Roughly a month after the release of a U.S. Senate Finance Committee report that accuses GSK of hiding unflattering data on Avandia, Saudi Arabia's Food and Drug Authority has announced it has suspended use of the Type 2 diabetes drug for six months, citing evidence from a meta-analyses and observational studies linking the drug's use to cardiovascular adverse events.
The Committee for Medicinal Products Registration gave GSK six months "to provide the SFDA with evidence as to why rosiglitazone and combination products containing rosiglitazone should not be permanently removed from the Saudi Arabian market." Products containing rosiglitazone that are marketed in that country include Avandia, Avandamet and Avandaryl, according to a statement issued by the SFDA. "We reviewed the leaflets and the reports, and these opened our eyes toward this medication," says Abdullah al-Humaidan, director of the SFDA's national drug and poison center, as quoted by Pharmalot. "Safety is a big issue." The move means that Avandia can still be prescribed, but supplies are halted.
According to the SFDA, the Saudi Arabian Advisory Committee for Pharmacovigilance has concluded that the risk of using rosiglitazone outweighs its benefits and that there are safer alternatives to treat diabetes mellitus. Saudi doctors have been advised not to start new patients on the drug and should discuss safer alternatives for those already using the drug to treat Type 2 diabetes.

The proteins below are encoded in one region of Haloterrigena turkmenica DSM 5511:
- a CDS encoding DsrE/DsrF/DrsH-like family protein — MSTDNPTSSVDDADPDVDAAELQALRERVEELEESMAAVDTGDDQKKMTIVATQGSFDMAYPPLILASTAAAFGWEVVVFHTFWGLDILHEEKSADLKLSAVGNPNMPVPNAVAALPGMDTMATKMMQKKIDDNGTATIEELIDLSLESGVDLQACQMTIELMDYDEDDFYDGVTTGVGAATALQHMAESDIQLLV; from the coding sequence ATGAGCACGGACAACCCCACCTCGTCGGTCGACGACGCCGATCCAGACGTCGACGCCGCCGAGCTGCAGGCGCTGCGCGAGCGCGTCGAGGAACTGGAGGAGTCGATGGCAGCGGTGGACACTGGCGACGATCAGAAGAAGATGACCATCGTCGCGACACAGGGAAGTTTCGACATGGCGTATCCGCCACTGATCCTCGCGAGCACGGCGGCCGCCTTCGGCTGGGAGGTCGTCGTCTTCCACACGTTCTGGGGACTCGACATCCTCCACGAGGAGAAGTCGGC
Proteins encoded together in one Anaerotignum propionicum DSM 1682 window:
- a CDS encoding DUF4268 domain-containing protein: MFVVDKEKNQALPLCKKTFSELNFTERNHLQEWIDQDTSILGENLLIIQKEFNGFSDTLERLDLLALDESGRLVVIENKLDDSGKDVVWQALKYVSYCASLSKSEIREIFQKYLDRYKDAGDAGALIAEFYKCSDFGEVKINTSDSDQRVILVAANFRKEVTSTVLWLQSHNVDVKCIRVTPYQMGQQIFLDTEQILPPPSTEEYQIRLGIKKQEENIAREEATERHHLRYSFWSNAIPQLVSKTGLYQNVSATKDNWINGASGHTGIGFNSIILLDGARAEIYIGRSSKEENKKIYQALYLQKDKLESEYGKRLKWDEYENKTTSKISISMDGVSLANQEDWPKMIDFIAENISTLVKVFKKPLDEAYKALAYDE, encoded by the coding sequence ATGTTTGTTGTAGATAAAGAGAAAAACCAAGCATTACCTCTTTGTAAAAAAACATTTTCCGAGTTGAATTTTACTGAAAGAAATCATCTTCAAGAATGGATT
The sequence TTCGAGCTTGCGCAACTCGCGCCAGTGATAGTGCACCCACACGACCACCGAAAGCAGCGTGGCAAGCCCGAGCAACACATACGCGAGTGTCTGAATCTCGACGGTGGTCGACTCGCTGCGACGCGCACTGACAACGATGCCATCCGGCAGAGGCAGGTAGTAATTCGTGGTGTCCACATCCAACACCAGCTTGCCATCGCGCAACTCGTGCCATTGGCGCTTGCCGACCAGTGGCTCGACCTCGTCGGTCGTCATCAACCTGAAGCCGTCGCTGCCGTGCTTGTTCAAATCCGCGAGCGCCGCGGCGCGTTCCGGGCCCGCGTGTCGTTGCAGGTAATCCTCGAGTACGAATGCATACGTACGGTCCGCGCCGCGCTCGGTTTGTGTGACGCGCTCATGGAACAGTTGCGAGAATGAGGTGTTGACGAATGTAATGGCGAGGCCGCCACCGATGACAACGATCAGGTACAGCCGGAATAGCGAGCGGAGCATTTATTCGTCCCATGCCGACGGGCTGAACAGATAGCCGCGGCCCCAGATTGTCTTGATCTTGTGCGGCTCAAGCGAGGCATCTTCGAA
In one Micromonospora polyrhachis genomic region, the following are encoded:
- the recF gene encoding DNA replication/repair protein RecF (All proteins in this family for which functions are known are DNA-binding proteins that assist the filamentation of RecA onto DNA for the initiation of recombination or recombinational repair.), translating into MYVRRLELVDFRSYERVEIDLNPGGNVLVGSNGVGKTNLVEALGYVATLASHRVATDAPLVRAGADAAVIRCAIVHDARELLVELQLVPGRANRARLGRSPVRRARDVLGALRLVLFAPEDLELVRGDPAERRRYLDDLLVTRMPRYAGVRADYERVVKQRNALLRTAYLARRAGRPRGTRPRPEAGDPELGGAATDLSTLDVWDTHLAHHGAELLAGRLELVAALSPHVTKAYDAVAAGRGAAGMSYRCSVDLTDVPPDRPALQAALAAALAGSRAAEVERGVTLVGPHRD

The SFDA has met with GSK officials and another meeting is planned for March 27, Pharmalot notes. "While the US FDA is still debating, we need to give the company a chance to provide us with any kind of recommendation to change our position," he says. "But after six months, they haven't done so, I believe we will just pull it from the market."
The safety of Avandia has been up for debate for a few years now, ever since Cleveland Clinical cardiologist Steve Nissen released details from his meta-analysis of trial data. That study suggested that the drug increased the risk of heart attack. The FDA has issued warnings and sales have dropped, though an advisory committee recommended--and agency decided--to keep the drug on the market.
- see the SFDA's announcement
- check out Pharmalot's coverage